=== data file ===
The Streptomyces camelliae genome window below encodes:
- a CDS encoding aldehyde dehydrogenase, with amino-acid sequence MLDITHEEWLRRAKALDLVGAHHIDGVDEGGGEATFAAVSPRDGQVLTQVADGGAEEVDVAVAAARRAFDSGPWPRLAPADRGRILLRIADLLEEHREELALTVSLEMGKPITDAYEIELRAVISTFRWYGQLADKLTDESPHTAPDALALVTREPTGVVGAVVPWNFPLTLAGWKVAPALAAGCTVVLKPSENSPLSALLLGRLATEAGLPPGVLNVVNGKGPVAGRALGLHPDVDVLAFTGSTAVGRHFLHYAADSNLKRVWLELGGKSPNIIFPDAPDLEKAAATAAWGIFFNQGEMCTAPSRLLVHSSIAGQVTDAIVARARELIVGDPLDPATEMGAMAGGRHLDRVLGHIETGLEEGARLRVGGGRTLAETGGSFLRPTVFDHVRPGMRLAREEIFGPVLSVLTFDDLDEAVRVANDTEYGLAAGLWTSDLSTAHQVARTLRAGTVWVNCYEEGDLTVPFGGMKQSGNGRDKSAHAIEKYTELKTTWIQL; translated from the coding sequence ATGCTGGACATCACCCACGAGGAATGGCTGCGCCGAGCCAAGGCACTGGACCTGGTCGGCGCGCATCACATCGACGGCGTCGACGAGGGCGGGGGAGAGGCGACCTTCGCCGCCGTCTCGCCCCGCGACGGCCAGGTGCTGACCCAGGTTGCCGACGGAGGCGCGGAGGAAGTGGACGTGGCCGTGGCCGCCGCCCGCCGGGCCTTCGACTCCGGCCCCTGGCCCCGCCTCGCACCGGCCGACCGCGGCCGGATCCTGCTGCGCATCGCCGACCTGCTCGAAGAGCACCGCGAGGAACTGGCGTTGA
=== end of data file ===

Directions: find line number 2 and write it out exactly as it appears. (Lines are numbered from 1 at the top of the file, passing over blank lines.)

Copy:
- a CDS encoding aldehyde dehydrogenase, with amino-acid sequence MLDITHEEWLRRAKALDLVGAHHIDGVDEGGGEATFAAVSPRDGQVLTQVADGGAEEVDVAVAAARRAFDSGPWPRLAPADRGRILLRIADLLEEHREELALTVSLEMGKPITDAYEIELRAVISTFRWYGQLADKLTDESPHTAPDALALVTREPTGVVGAVVPWNFPLTLAGWKVAPALAAGCTVVLKPSENSPLSALLLGRLATEAGLPPGVLNVVNGKGPVAGRALGLHPDVDVLAFTGSTAVGRHFLHYAADSNLKRVWLELGGKSPNIIFPDAPDLEKAAATAAWGIFFNQGEMCTAPSRLLVHSSIAGQVTDAIVARARELIVGDPLDPATEMGAMAGGRHLDRVLGHIETGLEEGARLRVGGGRTLAETGGSFLRPTVFDHVRPGMRLAREEIFGPVLSVLTFDDLDEAVRVANDTEYGLAAGLWTSDLSTAHQVARTLRAGTVWVNCYEEGDLTVPFGGMKQSGNGRDKSAHAIEKYTELKTTWIQL; translated from the coding sequence ATGCTGGACATCACCCACGAGGAATGGCTGCGCCGAGCCAAGGCACTGGACCTGGTCGGCGCGCATCACATCGACGGCGTCGACGAGGGCGGGGGAGAGGCGACCTTCGCCGCCGTCTCGCCCCGCGACGGCCAGGTGCTGACCCAGGTTGCCGACGGAGGCGCGGAGGAAGTGGACGTGGCCGTGGCCGCCGCCCGCCGGGCCTTCGACTCCGGCCCCTGGCCCCGCCTCGCACCGGCCGACCGCGGCCGGATCCTGCTGCGCATCGCCGACCTGCTCGAAGAGCACCGCGAGGAACTGGCGTTGA